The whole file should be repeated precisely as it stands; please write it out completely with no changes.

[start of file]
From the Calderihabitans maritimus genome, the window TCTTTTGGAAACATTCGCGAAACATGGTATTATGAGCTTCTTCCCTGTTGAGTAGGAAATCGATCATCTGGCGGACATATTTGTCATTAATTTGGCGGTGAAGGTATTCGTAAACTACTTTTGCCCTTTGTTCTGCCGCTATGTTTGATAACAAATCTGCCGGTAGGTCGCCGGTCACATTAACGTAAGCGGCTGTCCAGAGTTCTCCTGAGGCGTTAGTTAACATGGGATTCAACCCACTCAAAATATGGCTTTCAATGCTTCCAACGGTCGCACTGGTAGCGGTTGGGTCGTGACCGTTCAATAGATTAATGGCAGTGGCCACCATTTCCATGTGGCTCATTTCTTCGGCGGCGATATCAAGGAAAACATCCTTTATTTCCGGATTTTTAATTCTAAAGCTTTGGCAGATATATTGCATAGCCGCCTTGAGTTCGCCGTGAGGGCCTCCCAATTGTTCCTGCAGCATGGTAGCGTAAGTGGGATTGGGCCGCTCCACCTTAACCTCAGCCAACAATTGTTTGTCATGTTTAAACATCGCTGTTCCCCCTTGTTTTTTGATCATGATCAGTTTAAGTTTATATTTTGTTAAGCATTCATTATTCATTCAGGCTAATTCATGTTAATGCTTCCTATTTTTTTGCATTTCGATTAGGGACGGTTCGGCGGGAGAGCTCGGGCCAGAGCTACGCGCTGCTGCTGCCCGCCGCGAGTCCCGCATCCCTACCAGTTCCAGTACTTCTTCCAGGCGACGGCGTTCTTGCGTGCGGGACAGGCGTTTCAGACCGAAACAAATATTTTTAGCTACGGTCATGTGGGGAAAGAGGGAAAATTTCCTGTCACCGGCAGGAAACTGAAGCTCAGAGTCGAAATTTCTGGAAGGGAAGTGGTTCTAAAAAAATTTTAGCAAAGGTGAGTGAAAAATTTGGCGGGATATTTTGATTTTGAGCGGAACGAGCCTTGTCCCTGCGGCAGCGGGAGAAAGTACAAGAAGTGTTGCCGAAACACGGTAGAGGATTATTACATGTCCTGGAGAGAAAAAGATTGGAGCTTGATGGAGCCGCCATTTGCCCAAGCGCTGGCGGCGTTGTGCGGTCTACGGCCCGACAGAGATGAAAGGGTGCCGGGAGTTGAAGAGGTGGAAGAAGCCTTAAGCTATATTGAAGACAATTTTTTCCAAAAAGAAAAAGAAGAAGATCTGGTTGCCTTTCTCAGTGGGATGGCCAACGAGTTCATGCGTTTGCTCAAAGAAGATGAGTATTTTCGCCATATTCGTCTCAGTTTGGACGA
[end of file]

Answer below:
From the Calderihabitans maritimus genome, the window TCTTTTGGAAACATTCGCGAAACATGGTATTATGAGCTTCTTCCCTGTTGAGTAGGAAATCGATCATCTGGCGGACATATTTGTCATTAATTTGGCGGTGAAGGTATTCGTAAACTACTTTTGCCCTTTGTTCTGCCGCTATGTTTGATAACAAATCTGCCGGTAGGTCGCCGGTCACATTAACGTAAGCGGCTGTCCAGAGTTCTCCTGAGGCGTTAGTTAACATGGGATTCAACCCACTCAAAATATGGCTTTCAATGCTTCCAACGGTCGCACTGGTAGCGGTTGGGTCGTGACCGTTCAATAGATTAATGGCAGTGGCCACCATTTCCATGTGGCTCATTTCTTCGGCGGCGATATCAAGGAAAACATCCTTTATTTCCGGATTTTTAATTCTAAAGCTTTGGCAGATATATTGCATAGCCGCCTTGAGTTCGCCGTGAGGGCCTCCCAATTGTTCCTGCAGCATGGTAGCGTAAGTGGGATTGGGCCGCTCCACCTTAACCTCAGCCAACAATTGTTTGTCATGTTTAAACATCGCTGTTCCCCCTTGTTTTTTGATCATGATCAGTTTAAGTTTATATTTTGTTAAGCATTCATTATTCATTCAGGCTAATTCATGTTAATGCTTCCTATTTTTTTGCATTTCGATTAGGGACGGTTCGGCGGGAGAGCTCGGGCCAGAGCTACGCGCTGCTGCTGCCCGCCGCGAGTCCCGCATCCCTACCAGTTCCAGTACTTCTTCCAGGCGACGGCGTTCTTGCGTGCGGGACAGGCGTTTCAGACCGAAACAAATATTTTTAGCTACGGTCATGTGGGGAAAGAGGGAAAATTTCCTGTCACCGGCAGGAAACTGAAGCTCAGAGTCGAAATTTCTGGAAGGGAAGTGGTTCTAAAAAAATTTTAGCAAAGGTGAGTGAAAAATTTGGCGGGATATTTTGATTTTGAGCGGAACGAGCCTTGTCCCTGCGGCAGCGGGAGAAAGTACAAGAAGTGTTGCCGAAACACGGTAGAGGATTATTACATGTCCTGGAGAGAAAAAGATTGGAGCTTGATGGAGCCGCCATTTGCCCAAGCGCTGGCGGCGTTGTGCGGTCTACGGCCCGACAGAGATGAAAGGGTGCCGGGAGTTGAAGAGGTGGAAGAAGCCTTAAGCTATATTGAAGACAATTTTTTCCAAAAAGAAAAAGAAGAAGATCTGGTTGCCTTTCTCAGTGGGATGGCCAACGAGTTCATGCGTTTGCTCAAAGAAGATGAGTATTTTCGCCATATTCGTCTCAGTTTGGACGA